Chapter

Cardiac involvement in genetic disease

Thomas A. Traill

in Oxford Textbook of Medicine

Fifth edition

Published on behalf of Oxford University Press

ISBN: 9780199204854
Published online May 2012 | e-ISBN: 9780199570973 | DOI: http://dx.doi.org/10.1093/med/9780199204854.003.1611

Series: Oxford Textbooks

Cardiac involvement in genetic disease

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Many clinicians find themselves faced, from time to time, with a patient who has a family history of a known disorder, such as Marfan’s syndrome, or who has noncardiac features that suggest a syndrome.

Syndromic congenital heart disease

Down’s syndrome—25 to 50% have congenital heart disease, most characteristically atrioventricular canal defect.

Turner’s syndrome—causes two principal abnormalities of the aorta: coarctation and congenital abnormalities of the aortic valve (usually bicuspid).

Noonan’s syndrome—the most common heritable syndrome that characteristically causes congenital heart disease. Mutations in an intracellular signalling molecule protein tyrosine phosphatase SHP-2 account for 40% of cases. Characteristics include short stature, with a facies that is variously described as elfin or triangular, ocular hypertelorism, ears that are set low and rotated forwards, and webbing of the neck (the most obvious of the features that may lead to confusion with Turner’s syndrome). The most typical cardiac lesion is pulmonary stenosis.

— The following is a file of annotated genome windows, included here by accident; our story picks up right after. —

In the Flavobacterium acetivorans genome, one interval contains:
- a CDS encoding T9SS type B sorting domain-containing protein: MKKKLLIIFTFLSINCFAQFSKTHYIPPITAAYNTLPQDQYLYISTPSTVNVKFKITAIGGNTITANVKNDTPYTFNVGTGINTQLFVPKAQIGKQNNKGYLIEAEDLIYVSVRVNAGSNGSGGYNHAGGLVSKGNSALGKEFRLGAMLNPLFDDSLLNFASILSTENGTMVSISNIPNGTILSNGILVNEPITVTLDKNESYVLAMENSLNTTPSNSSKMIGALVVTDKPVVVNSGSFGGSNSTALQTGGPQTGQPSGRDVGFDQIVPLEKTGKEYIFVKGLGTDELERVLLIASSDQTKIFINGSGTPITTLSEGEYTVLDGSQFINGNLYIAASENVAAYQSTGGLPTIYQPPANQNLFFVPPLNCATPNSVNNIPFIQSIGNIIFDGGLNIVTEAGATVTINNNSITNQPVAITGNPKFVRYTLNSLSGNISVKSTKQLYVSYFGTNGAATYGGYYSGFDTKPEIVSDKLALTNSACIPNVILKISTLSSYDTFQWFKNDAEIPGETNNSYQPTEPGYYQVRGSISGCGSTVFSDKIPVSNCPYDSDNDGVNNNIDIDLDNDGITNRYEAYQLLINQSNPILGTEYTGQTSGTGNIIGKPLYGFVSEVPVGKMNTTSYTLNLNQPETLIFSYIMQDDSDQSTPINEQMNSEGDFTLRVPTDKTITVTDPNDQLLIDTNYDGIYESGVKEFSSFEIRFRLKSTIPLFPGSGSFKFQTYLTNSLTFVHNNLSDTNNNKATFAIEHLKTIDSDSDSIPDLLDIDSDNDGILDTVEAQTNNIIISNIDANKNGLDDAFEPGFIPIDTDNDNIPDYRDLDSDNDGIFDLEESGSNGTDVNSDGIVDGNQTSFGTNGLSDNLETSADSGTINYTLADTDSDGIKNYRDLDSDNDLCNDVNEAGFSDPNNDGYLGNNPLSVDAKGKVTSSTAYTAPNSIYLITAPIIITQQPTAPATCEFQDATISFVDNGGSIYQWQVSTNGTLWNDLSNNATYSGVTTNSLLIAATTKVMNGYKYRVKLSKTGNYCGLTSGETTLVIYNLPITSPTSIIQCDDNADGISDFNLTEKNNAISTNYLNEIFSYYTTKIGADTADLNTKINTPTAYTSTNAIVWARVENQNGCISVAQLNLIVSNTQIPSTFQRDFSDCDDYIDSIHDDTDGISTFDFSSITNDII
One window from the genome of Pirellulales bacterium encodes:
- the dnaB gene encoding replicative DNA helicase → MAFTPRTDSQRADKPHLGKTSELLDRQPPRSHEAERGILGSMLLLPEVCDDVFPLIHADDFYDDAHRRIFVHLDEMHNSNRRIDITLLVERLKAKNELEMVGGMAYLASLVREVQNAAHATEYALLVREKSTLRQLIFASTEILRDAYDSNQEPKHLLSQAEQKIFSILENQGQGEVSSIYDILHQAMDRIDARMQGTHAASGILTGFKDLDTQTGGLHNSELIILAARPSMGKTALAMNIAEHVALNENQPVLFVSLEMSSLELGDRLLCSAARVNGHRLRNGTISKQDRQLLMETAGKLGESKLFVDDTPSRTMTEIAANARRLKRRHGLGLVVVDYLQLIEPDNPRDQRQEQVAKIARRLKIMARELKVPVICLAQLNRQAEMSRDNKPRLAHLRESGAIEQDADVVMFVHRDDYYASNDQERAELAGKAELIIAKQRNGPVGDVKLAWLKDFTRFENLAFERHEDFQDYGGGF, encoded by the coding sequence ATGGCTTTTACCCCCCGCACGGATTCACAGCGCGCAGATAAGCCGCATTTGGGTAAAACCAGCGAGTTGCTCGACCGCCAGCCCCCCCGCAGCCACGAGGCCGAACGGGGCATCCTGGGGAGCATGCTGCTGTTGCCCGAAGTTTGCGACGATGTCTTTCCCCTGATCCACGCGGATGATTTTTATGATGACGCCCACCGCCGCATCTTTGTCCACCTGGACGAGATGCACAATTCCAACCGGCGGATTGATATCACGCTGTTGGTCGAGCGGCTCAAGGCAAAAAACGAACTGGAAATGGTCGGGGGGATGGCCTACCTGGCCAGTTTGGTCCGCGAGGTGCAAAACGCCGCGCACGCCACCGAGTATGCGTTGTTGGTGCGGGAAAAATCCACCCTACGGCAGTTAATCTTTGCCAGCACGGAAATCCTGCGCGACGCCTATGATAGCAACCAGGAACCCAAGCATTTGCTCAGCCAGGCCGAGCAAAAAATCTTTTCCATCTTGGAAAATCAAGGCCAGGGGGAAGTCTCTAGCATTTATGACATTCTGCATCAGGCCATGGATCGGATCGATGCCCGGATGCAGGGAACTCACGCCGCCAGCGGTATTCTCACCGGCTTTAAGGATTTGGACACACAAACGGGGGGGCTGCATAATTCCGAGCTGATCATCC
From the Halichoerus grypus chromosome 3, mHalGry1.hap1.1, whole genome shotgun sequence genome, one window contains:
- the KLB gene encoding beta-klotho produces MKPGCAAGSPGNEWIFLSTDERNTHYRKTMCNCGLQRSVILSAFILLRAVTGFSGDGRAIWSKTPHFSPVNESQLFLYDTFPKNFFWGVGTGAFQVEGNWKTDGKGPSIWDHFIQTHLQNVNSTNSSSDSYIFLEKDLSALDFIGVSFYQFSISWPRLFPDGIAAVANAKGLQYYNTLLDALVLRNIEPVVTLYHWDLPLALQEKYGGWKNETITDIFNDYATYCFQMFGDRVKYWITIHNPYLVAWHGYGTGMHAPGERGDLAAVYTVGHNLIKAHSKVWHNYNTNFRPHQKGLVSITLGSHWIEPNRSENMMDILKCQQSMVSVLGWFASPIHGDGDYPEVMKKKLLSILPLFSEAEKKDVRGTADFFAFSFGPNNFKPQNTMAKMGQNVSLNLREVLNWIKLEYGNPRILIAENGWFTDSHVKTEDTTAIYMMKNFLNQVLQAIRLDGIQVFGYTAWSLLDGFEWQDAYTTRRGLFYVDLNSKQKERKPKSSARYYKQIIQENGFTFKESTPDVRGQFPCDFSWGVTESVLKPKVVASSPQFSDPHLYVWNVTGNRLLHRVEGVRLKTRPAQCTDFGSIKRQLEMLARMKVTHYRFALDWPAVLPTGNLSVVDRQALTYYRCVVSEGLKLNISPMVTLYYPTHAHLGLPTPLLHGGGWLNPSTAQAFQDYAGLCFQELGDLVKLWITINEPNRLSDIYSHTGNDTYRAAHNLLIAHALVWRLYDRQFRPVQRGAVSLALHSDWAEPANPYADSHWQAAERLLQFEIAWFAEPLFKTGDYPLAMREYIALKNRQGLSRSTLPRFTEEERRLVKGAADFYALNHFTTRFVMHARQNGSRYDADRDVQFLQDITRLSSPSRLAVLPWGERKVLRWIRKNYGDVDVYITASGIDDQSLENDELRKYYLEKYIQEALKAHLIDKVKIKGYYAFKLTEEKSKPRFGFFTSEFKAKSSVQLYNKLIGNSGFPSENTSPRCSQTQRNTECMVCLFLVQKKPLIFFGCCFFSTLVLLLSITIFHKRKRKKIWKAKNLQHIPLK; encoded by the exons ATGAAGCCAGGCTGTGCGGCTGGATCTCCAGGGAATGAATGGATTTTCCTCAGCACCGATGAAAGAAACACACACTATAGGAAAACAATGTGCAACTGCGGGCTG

Williams’ syndrome—caused by macrodeletions of chromosome 7 that include the elastin gene; includes the cardiovascular features of familial supravalvar aortic stenosis along with a characteristic facial appearance, with round, blue eyes, a distinctive stellate pattern of the irises, depression of the nasal bridge, outwards tilting of the nostrils, abnormal dentition, and big lips.

Other conditions—many other genetic syndromes have significant cardiac and vascular manifestations.

Connective tissue disorders

Marfan’s syndrome—caused by mutations of the fibrillin-1 gene (FBN1); characteristic cardiovascular findings are aneurysmal dilatation of the aorta, and occasionally other large arteries, and floppy mitral valve. Diagnosis is based on the presence of particular major or minor criteria, the major criteria being (1) aortic aneurysm, (2) lens subluxation, (3) characteristic skeletal abnormalities, and (4) dural ectasia. Aortic dissection and rupture are the commonest causes of death in untreated cases. β-Blockers are commonly given to slow the progression to aneurysm, but the benefit is probably modest and recent work suggests that angiotensin-II receptor blockers may be much more effective. Surgical replacement of the aortic root is generally recommended when the maximum measurement across the aorta reaches 5 cm.

Other conditions—the Ehlers–Danlos syndromes and many other genetic disorders have significant cardiac and vascular manifestations.

Chapter.  5255 words.  Illustrated.

Subjects: Cardiovascular Medicine

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